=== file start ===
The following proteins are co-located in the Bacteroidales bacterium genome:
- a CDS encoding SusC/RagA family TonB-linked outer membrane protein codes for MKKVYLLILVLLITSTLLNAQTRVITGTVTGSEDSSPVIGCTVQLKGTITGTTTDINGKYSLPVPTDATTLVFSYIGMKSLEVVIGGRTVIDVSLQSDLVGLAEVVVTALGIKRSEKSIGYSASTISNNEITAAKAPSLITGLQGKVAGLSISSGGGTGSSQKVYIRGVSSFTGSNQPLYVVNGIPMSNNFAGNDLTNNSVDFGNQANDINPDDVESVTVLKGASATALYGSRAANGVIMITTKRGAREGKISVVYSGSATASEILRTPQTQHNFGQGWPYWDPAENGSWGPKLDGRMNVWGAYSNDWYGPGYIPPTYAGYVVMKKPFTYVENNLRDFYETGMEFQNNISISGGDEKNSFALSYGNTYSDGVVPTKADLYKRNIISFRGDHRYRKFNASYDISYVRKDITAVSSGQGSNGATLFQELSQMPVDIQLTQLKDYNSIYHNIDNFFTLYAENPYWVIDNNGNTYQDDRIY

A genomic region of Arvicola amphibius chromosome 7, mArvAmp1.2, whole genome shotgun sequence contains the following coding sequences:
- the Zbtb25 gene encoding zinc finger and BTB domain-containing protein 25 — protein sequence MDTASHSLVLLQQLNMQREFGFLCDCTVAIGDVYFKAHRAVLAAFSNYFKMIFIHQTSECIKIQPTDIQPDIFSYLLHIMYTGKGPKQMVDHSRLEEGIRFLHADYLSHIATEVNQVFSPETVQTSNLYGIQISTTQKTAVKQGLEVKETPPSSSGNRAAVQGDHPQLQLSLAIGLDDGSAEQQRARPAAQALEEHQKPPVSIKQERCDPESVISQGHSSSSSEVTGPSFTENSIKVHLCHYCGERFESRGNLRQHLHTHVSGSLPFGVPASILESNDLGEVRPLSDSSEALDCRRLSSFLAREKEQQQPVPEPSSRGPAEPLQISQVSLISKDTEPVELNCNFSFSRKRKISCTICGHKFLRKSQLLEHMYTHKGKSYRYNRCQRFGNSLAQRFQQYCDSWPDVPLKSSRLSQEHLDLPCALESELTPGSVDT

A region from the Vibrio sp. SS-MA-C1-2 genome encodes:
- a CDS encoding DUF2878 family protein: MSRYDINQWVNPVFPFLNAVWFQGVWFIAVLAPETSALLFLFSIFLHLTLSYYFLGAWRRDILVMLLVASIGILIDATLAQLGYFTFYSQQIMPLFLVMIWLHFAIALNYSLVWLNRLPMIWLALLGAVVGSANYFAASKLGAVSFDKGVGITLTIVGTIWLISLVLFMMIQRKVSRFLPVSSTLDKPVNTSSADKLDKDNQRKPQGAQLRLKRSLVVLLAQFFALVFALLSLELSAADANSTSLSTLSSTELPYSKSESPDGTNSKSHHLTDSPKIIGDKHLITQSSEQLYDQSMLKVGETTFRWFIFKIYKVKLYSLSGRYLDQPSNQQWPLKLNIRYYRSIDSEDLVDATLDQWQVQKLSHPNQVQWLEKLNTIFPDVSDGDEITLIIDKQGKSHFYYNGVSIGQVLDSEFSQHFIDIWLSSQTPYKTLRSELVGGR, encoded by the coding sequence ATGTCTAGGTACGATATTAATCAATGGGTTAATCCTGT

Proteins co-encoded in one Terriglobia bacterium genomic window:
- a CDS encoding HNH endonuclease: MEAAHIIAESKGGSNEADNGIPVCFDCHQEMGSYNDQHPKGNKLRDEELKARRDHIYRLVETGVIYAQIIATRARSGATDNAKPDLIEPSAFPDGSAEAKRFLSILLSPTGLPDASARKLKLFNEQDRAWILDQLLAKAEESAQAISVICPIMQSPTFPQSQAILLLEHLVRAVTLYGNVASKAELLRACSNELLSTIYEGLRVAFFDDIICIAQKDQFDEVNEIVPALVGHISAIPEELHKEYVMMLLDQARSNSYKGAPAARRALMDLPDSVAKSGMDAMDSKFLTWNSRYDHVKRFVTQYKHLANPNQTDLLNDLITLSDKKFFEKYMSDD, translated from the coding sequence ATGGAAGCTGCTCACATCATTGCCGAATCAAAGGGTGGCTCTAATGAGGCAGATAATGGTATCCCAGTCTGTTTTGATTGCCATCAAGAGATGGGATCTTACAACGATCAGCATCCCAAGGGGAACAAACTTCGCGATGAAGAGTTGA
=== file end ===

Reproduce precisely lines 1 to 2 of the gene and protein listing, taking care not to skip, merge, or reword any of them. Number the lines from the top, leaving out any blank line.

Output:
The following proteins are co-located in the Bacteroidales bacterium genome:
- a CDS encoding SusC/RagA family TonB-linked outer membrane protein codes for MKKVYLLILVLLITSTLLNAQTRVITGTVTGSEDSSPVIGCTVQLKGTITGTTTDINGKYSLPVPTDATTLVFSYIGMKSLEVVIGGRTVIDVSLQSDLVGLAEVVVTALGIKRSEKSIGYSASTISNNEITAAKAPSLITGLQGKVAGLSISSGGGTGSSQKVYIRGVSSFTGSNQPLYVVNGIPMSNNFAGNDLTNNSVDFGNQANDINPDDVESVTVLKGASATALYGSRAANGVIMITTKRGAREGKISVVYSGSATASEILRTPQTQHNFGQGWPYWDPAENGSWGPKLDGRMNVWGAYSNDWYGPGYIPPTYAGYVVMKKPFTYVENNLRDFYETGMEFQNNISISGGDEKNSFALSYGNTYSDGVVPTKADLYKRNIISFRGDHRYRKFNASYDISYVRKDITAVSSGQGSNGATLFQELSQMPVDIQLTQLKDYNSIYHNIDNFFTLYAENPYWVIDNNGNTYQDDRIY